Preparing to Interview Administrative Candidates

August 21st, 2015

You’ve recently published an opening for an administrative professional and you’re starting to receive a steady flow of resumes in response. Now you’re ready to schedule some interviews and find a candidate who can handle the requirements of the job and represent your company and your personal brand to the world. You’ll need a problem solver, a positive person who’s pleasant to be around, and someone with the rapid multitasking ability and tech skills to quickly dispatch whatever challenges the day delivers. That’s what you need. But here’s what you have: a stack of nearly identical resumes and a lobby full of fresh faces that don’t reveal much about the minds and personalities behind them. Use these interview tips to sort through the haystack and find your perfect needle.

Skip the obvious single-answer questions.

Go through your list of questions and delete everything that can be answered with a single word (like yes or no) and every question that comes with a fairly obvious answer (like, “Are you a hard worker?”) These questions won’t help you at all. Instead of giving your candidates an easy pop-quiz, use the meeting to launch a conversation. Then read between the lines and use the conversation to make your decision.

Ask for stories.

Ask your candidates to tell you a story (or a series of stories) that will provide insight into their preparation for the job. For example: “Can you tell me about a time when you set a goal, gave it your all, and fell short? What happened and what did you learn from the experience?” You can also ask your candidates to review the past and tell you a story about a workplace conflict, a leadership challenge, a difficult deadline, or any other event that might tell you something about the person’s character and communication skills.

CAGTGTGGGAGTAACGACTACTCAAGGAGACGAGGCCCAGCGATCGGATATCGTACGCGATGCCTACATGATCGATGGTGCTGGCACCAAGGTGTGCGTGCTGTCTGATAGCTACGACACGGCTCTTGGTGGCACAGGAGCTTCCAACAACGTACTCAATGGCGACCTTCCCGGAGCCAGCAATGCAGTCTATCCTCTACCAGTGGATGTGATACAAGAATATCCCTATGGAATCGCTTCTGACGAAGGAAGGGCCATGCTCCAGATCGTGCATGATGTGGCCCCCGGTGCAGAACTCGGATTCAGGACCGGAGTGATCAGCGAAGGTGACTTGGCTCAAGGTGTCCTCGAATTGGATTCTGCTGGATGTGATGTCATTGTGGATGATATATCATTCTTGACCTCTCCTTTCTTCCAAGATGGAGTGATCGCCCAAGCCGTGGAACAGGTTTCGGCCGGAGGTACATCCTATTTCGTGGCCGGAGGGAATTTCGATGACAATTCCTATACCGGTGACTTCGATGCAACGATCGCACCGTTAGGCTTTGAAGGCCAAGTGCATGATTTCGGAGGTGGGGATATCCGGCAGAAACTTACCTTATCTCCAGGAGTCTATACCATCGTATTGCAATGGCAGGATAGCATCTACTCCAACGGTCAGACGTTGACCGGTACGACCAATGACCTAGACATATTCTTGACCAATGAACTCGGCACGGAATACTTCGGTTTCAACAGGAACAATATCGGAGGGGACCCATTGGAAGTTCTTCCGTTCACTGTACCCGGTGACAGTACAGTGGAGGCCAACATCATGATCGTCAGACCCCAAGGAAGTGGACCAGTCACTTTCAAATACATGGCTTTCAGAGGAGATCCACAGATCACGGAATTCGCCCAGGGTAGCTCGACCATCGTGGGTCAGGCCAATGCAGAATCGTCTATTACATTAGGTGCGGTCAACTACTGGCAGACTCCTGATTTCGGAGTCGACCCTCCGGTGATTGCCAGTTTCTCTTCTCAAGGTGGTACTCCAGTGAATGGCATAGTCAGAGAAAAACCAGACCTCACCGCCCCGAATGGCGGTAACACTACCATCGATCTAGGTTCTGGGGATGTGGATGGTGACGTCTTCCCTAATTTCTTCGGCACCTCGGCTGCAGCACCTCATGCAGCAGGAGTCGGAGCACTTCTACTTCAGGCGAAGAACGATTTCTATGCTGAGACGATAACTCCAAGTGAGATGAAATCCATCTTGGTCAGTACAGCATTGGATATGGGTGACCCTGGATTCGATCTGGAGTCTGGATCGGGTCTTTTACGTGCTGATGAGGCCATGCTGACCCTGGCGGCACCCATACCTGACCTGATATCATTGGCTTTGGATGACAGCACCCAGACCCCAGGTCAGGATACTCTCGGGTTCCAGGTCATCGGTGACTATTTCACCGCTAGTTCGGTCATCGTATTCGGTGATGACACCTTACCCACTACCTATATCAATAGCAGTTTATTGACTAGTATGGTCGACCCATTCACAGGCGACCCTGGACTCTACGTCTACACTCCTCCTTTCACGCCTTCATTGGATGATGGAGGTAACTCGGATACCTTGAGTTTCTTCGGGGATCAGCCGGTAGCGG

Explain the most unpleasant aspect of the job.

This can be a very telling moment in an administrative interview. If you have one especially nasty client, or a dirty chore, or a tedious responsibility that comes with this job title, describe it and ask the candidate what he thinks. How will he handle this odious task? If he answers with enthusiasm and doesn’t bat an eye, that’s a good sign.

Ask about the filing systems and scheduling tools she’s used in the past.

Listen to the sound of her voice as she answers. Is she comfortable learning to depend on new technology that she’s never seen before? Is she likely to pick up new tools and new methods quickly and without complaint? Will she thrive within the status quo? If so, she’s probably the perfect match for this position.

For more on how to identify and hire winning administrative candidates, reach out to the staffing team at PSU.

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